Ms Owens pointed out that 70% of companies report on inputs and activities instead of addressing their impact on people. Businesses could for example look at the percentage of permanent versus temporary contracts for employees, the ratio of CEO to median pay, and gender and racial pay gaps.
Ms. Hertel emphasized how entrepreneurs need to understand the potential effects of their business solutions. She highlighted that measuring impact is at the core of impact-oriented businesses and called for reporting that is publicly available and that transparently addresses the challenges the business faces.
Mr. Kondo explained how impact management, intelligence and impact of facilitation can only come from qualitative assessments.
SESSION 3: WOMEN IN THE PRIVATE SECTOR
Sarah Anyang Agbor, Vice President, Forum for African Women Educationalists (FAWE) Africa Board, and UNITAR Division for Prosperity Advisory Board Member
- Sonia Herrero Mateo, consultant, formerly with Deloitte
- Ashleigh Owens, Senior Advisor, Shift, and UNITAR Division for Prosperity Advisory Board Member
- Monicah Wangeci, social entrepreneur and UNITAR programme coordinator
Gender equality cannot be achieved without support from the private sector. Ms. Agbor opened the session by asking, “How can we achieve and reinforce gender inclusivity to advance the SDGs in the private sector?”
Ms. Wangeci pointed out that digital inclusion, especially in technology and finance, is crucial. Women also need greater access to finance and to be paid for caregiving duties. She urged businesses to consider how women perceive innovation and called for policies that ensure that women’s recruitment, promotion, and retention rates are the same as men’s.
We need to find a balanced landscape where if you are a [woman] and you’re married, you can [still] pursue your dreams.” —Monicah Wangeci, social entrepreneur and UNITAR programme coordinator
Ms. Mateo highlighted the need for commitment from top management, with gender equality embedded in the company’s mission and regular reporting built on continuous employee feedback. She also called for the need to counter stereotypes.
Ms. Owens studied the financial sector and found a high concentration of women in roles related to corporate sustainable social responsibility, compared to a male-dominated trading floor. She said that organizations should recognize and value the unique skills that women bring to their roles.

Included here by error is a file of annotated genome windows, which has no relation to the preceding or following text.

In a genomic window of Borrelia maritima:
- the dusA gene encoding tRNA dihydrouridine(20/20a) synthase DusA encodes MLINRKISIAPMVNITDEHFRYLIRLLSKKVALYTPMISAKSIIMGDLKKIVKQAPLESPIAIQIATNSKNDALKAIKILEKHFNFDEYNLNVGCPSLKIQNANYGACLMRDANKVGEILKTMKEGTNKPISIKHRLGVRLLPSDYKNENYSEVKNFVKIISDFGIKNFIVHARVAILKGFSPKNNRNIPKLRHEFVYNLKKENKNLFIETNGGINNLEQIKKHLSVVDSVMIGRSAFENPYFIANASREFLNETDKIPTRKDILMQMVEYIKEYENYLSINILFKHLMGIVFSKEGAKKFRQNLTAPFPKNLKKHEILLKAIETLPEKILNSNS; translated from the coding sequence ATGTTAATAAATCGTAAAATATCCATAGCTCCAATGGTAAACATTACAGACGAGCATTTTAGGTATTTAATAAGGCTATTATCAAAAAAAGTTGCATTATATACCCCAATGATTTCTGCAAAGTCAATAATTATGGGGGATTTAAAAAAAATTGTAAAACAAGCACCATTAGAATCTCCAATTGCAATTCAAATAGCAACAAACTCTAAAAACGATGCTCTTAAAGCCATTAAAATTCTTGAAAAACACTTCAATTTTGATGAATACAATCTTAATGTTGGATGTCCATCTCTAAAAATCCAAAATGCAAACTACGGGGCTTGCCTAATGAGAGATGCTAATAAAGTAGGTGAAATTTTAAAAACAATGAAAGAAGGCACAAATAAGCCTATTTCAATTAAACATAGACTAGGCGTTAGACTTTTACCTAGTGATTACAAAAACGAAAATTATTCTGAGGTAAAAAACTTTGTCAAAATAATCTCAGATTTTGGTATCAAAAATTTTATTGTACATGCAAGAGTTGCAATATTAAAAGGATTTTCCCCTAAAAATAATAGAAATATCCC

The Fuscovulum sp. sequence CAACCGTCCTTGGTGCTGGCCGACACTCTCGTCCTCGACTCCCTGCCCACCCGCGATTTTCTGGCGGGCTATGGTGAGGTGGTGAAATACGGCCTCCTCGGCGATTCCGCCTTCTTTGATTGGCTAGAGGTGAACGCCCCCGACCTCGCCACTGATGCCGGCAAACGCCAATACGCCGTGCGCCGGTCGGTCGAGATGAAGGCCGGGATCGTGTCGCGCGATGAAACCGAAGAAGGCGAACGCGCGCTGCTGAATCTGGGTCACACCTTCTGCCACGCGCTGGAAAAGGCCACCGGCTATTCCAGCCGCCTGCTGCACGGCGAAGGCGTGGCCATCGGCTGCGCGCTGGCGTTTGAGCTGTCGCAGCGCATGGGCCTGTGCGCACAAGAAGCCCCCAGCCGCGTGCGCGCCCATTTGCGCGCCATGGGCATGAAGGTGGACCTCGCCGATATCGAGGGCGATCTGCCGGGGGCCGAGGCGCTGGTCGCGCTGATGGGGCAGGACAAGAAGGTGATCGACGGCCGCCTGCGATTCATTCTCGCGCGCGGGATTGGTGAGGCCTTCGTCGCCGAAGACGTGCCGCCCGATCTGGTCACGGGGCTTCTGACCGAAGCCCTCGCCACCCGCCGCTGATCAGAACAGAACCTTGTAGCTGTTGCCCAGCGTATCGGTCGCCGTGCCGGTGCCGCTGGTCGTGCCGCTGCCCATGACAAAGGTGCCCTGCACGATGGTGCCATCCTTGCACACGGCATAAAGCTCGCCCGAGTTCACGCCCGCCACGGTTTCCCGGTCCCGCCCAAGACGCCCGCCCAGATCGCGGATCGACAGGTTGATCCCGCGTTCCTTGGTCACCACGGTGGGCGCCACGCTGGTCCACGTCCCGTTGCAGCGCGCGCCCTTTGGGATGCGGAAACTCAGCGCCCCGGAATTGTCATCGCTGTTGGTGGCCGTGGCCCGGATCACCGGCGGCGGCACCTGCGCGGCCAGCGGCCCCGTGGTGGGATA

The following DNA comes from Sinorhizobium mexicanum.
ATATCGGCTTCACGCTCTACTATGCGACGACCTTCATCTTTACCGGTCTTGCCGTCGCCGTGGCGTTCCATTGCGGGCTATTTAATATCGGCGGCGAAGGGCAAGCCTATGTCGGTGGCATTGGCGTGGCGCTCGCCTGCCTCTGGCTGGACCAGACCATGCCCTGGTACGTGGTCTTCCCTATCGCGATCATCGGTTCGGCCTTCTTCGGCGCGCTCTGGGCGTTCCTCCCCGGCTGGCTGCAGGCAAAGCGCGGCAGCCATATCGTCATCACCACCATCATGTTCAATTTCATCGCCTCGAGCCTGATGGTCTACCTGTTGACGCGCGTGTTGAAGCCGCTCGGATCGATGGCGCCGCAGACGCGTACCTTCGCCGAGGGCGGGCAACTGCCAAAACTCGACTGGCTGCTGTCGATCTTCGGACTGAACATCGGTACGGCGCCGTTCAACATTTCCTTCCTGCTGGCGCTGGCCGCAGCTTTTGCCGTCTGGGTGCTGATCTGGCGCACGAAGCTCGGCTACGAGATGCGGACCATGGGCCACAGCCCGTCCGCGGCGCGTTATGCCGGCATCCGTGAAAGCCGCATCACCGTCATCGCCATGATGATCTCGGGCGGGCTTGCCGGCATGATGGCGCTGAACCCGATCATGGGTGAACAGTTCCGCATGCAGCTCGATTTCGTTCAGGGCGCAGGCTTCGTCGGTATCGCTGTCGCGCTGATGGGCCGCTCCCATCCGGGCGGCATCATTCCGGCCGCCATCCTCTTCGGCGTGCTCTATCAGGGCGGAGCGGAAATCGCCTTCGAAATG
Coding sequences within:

Ms. Agbor concluded by saying that to achieve the reality that we want, we need the private sector to own and lead actions to reach their gender-equality goals and governments to set appropriate policies and strategies, and for all genders to work hand-in-hand.
SESSION 4: EMPOWERING ECONOMIES OF TRUST AND BRIDGING THE DIGITAL DIVIDE
Linda A. Hill, Wallace Brett Donham Professor of Business Administration, Faculty Chair, Leadership Initiative, Harvard Business School, and UNITAR Division for Prosperity Advisory Board Member
- Gautham Varada Narayan, Project Officer, Swiss Learning Exchange, and Founder of Bus Ya Faraha start-up
- Carlo Giardinetti, Consulting Sustainability Lead, Deloitte
- Seizo Onoe, Director of Telecommunications Standardization Bureau, ITU
- Anna Jablonska, Managing Partner, DACH, Tenderhut
In today’s world, the digital divide is a problem of social justice, particularly for those already burdened with disadvantage and marginalization. Bridging the digital divide requires greater access to technology and engaging people from disadvantaged groups in content creation.
Mr Onoe noted that creating the infrastructure to help people get online could be an opportunity for new business. Mr. Giardinetti raised concerns regarding the dominance of technology industries in today’s economic landscape.
Mr Narayan argued for greater recognition of the role of the community – especially when bringing technology to developing countries. He called for technology projects that are community-based.
Ms. Hill asked, “Co-creation is collaboration, experimentation, and learning. Can we do that collectively with people who are different from us?” Mr. Giardinetti pointed out that it is crucial to cooperate with multiple stakeholders to address systemic challenges. This involves building trust, finding the right experts and working together – rather than as individuals – to advance the global agenda. Mr. Narayan noted the role of cultural heritage and creating a network of cultures.
The United Nations Institute for Training and Research (UNITAR) is a dedicated training arm of the United Nations. In 2022, UNITAR trained over 395,000 learners around the world to support their actions for a better future. In addition to our headquarters in Geneva, we have offices in Hiroshima, New York and Bonn and networks around the world.
The Division for Prosperity is based in the Hiroshima Office and Geneva. We seek to shape an inclusive, sustainable and prosperous world through world-class learning and knowledge-sharing services on entrepreneurship, leadership, finance and trade, digital technologies, and nuclear disarmament and non-proliferation. We empower individuals from least-developed countries, countries emerging from conflict, and small-island developing states – especially women and young people – to bring about positive change.
United Nations Online Volunteers Lai Man Yip and Belinda Tsibande contributed to this article.